First Advisor

Christopher Shortell

Date of Publication


Document Type


Degree Name

Master of Science (M.S.) in Political Science


Political Science




Bias crime legislation, Hate crime laws, Media crime coverage, Hate crimes -- United States, Civil rights -- United States -- Criminal provisions, Mass media and crime -- United States



Physical Description

1 online resource (iv, 95 p.) : col. ill.


State level bias crime legislation was passed throughout much of the United States over the last three decades. Beyond their prosecutorial or instrumental application, bias or hate crime laws serve an expressive or messaging function. This function is meant to promote societal cohesion through the rejection of hateful ideologies, as well as signal to attacked or marginalized members of communities that the government is directly addressing the effects of bias crime. As the number of reported hate crimes in the United States remains essentially level, it is of importance to assess how well the expressive function is performing. Following a background on the development, debate, and variation of bias or hate crime law, this project focuses on a content analysis of prominent state level media with the expectation that the expressive success of laws can be detected in bias crime coverage. It is found that bias crime related stories were featured with greater regularity in the states of Washington and Minnesota, which have passed extensive bias crime legislation. Bias crime related stories were far less prominent in South Carolina, which has no bias crime laws. The State of Wyoming, another state with no bias crime laws, displayed a surprisingly large amount of coverage, primarily as a result of the high-profile murder of Matthew Shepard in 1998.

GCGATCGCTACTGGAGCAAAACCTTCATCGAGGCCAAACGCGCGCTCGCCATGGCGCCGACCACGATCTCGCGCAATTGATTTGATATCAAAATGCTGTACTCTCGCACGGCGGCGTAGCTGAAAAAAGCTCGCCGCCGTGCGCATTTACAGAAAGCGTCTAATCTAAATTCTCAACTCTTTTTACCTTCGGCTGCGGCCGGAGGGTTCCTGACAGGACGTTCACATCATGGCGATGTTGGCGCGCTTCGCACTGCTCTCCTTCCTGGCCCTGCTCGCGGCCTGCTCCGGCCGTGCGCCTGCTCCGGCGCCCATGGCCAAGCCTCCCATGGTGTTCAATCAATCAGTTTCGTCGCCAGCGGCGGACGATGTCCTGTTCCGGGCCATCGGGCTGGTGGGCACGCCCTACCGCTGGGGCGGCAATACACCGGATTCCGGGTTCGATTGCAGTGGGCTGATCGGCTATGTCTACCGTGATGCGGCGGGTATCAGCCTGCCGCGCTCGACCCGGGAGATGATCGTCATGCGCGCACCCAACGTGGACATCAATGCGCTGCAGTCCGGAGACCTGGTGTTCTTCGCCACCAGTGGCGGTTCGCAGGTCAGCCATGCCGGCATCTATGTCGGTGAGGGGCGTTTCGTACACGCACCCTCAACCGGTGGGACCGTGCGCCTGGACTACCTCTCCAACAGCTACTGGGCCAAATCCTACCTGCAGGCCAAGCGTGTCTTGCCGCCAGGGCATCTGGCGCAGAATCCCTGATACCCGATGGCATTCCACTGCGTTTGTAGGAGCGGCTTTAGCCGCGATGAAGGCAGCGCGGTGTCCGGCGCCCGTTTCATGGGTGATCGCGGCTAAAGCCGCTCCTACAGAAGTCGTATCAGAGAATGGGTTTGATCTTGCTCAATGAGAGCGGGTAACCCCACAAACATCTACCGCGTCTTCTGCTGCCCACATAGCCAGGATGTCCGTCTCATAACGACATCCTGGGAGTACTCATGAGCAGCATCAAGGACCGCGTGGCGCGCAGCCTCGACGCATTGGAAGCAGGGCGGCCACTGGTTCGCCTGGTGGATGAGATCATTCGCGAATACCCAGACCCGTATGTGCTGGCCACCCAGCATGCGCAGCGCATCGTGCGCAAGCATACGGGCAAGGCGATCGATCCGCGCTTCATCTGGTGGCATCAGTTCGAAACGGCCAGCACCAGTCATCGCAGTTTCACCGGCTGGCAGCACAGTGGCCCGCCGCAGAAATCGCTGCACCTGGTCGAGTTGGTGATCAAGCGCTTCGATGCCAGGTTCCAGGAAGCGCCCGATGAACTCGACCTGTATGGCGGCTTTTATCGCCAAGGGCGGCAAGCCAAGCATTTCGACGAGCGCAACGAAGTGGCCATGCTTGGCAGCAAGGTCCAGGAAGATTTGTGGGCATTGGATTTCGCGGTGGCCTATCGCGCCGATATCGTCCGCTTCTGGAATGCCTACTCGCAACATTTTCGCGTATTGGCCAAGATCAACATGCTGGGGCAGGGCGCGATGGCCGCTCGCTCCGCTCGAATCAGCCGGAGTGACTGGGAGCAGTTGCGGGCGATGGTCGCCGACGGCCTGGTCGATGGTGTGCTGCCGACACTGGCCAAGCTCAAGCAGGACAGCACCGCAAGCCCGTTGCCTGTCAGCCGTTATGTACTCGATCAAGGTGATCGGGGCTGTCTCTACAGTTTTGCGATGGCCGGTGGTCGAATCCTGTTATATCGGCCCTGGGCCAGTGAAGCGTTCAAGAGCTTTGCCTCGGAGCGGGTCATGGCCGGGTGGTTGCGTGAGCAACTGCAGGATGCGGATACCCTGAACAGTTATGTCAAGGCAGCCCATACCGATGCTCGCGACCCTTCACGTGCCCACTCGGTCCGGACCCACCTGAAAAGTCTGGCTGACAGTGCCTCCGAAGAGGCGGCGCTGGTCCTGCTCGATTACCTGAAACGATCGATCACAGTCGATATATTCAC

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Hatfield School of Government. Division of Political Science

Persistent Identifier